But what happens when you have candidates in your school? You need to know which of them is going to be suitable.
As in the last two parts, here are three options for handling the interview process. Which of these best describes yours?
You start by observing the candidate’s teaching and make a judgement by gut feel – you’ve seen enough teachers before to know whether someone can teach or not.
When it comes to the interview, you ask questions like:
- Tell us what unique qualities you would bring to the school.
- How do you handle stress?
- What are your strengths and weaknesses as a teacher?
- If we visited your classroom in six months time, what would we expect to see?
- What are your views on discipline?
These all seem like perfectly reasonable questions – but they’re surprisingly ineffective. Why?
They’re all hypothetical, and hypothetical questions give the interviewee the opportunity to tell you what you want to hear.
You might figure out who the best salesperson is, but you’ll learn almost nothing about who they are as a teacher and how they’ll be as a member of staff.
If you’re using a Level 2 process, you might have designed a teaching observation that allows you to assess the specific deliverables and behaviours you are looking for.
You understand that past performance is the best predictor of future performance. As a result, your interview questions take the form of:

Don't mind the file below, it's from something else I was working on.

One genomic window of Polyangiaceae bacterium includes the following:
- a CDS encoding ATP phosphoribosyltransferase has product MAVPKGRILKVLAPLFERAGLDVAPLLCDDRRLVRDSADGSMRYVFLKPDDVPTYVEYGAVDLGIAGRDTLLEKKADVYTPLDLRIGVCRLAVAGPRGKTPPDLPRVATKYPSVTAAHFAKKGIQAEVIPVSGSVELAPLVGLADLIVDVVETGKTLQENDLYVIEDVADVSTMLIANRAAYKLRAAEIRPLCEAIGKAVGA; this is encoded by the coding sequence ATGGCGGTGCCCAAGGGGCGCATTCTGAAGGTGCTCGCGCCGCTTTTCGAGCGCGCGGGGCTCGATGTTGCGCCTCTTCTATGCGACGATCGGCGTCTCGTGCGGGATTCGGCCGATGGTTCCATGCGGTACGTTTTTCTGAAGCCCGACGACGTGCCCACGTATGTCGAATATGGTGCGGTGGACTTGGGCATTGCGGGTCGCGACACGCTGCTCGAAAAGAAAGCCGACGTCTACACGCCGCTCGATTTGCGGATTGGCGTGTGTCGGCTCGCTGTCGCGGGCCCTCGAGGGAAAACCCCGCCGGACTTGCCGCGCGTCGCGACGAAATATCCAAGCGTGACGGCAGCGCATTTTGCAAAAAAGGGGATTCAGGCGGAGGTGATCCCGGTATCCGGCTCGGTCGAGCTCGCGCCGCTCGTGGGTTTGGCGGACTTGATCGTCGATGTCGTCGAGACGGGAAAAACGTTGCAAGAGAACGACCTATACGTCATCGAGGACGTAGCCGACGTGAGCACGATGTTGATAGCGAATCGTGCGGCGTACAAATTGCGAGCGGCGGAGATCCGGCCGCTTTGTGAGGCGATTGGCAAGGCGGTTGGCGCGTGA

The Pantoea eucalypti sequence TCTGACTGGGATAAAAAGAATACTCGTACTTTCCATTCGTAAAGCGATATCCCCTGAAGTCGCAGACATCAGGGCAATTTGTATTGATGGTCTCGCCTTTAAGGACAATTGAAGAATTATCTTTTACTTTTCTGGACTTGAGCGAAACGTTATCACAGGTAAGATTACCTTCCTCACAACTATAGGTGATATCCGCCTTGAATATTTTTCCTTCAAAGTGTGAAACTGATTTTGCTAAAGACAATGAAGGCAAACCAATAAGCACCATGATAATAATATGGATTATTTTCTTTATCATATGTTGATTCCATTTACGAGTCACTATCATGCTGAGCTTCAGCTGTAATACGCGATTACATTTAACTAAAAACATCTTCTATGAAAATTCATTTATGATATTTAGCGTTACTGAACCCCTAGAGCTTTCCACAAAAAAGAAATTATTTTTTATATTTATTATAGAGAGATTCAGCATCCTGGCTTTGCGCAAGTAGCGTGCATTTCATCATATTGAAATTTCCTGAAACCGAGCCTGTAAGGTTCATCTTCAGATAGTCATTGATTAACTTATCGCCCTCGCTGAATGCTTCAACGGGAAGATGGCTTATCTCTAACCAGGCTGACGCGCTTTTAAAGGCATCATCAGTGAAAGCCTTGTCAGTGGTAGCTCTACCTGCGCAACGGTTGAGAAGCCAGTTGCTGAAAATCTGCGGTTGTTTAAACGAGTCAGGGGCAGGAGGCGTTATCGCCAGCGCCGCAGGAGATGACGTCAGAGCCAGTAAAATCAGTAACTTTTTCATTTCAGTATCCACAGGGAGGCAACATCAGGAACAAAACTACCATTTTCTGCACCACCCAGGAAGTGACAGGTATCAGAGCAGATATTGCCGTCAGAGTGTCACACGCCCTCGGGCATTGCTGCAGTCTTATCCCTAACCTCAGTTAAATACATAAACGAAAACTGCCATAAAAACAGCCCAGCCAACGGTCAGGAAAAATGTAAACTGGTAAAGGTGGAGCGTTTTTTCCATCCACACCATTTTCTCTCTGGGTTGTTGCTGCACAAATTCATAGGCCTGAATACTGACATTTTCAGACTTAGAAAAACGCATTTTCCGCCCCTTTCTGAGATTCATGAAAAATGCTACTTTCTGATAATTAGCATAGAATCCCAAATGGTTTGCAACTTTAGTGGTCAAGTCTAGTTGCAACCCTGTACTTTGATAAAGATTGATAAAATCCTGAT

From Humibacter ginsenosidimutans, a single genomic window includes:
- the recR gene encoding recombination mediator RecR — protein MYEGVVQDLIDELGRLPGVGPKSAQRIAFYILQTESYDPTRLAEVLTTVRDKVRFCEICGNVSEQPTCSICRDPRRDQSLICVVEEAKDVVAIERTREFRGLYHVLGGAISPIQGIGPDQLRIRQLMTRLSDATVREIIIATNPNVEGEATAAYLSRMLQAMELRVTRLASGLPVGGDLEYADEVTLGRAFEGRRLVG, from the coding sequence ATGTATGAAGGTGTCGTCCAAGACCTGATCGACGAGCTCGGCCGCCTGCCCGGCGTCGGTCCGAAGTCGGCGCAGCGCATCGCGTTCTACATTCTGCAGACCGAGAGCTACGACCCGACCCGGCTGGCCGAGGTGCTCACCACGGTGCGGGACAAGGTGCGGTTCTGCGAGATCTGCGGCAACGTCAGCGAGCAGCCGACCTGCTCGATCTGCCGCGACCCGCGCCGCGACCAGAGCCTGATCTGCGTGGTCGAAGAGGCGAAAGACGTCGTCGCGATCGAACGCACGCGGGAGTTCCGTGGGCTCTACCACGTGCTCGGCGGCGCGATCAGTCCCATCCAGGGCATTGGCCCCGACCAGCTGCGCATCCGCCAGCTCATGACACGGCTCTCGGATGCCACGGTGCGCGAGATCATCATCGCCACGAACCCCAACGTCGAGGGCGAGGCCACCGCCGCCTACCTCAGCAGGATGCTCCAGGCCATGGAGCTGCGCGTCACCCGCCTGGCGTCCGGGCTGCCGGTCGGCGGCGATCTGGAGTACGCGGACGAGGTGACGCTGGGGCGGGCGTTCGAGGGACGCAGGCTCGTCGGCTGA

- ‘Tell me about a time when you… …’
- ‘Give me an example of… …’
- ‘Describe a time when… …’
Your follow-up questions dig deeper by asking about something the candidate just said (e.g. ‘Tell me more about how your manager handled that.’
In short, your questions are specifically chosen around the deliverables and behaviours you’re looking for.
If you’re having trouble coming up with ideas, here’s a list organised by behaviours to get you started.
Finally, you take notes and benchmark the interview and teaching observation against your ideal candidate description.
We all have biases which cause mistakes when we make decisions.
We’re especially prone to preferring people who remind us of ourselves or someone we’re close to in some way. We tend to ignore the flaws and exaggerate their strengths.
Whilst this was great for keeping us safe in hunter gatherer days, it’s not necessarily the best strategy for building your team – which requires a certain level of diversity to thrive.
The best way of minimising this risk is to have a trusted colleague on the interview panel – preferably someone who has a slightly different worldview and is comfortable challenging you.
You should both take your own notes and discuss them afterwards, with a focus on remaining objective and choosing candidates based on your prioritised deliverables and behaviours.
It won’t guarantee that your chosen candidate turns out to be the right person, but it will increase your chances significantly. It also means that you can give fair and objective feedback to any candidates that didn’t make it through.
Time to Work on Your Recruitment Process?
We’ve now looked at the three major parts of your recruitment process. The question now is: how does yours stack up?
Perhaps you’re strong in all three areas, or maybe your interview process needs some work.
Whatever your process, it’s always worth putting the effort into improving it. After all this is the only way you can be sure that you are attracting and hiring the very best teachers.
That’s a wrap on this blog series about recruiting the right teachers for your school. Want to comment or start a discussion around any of these points? Tweet @letsfinded #schoolrecruitment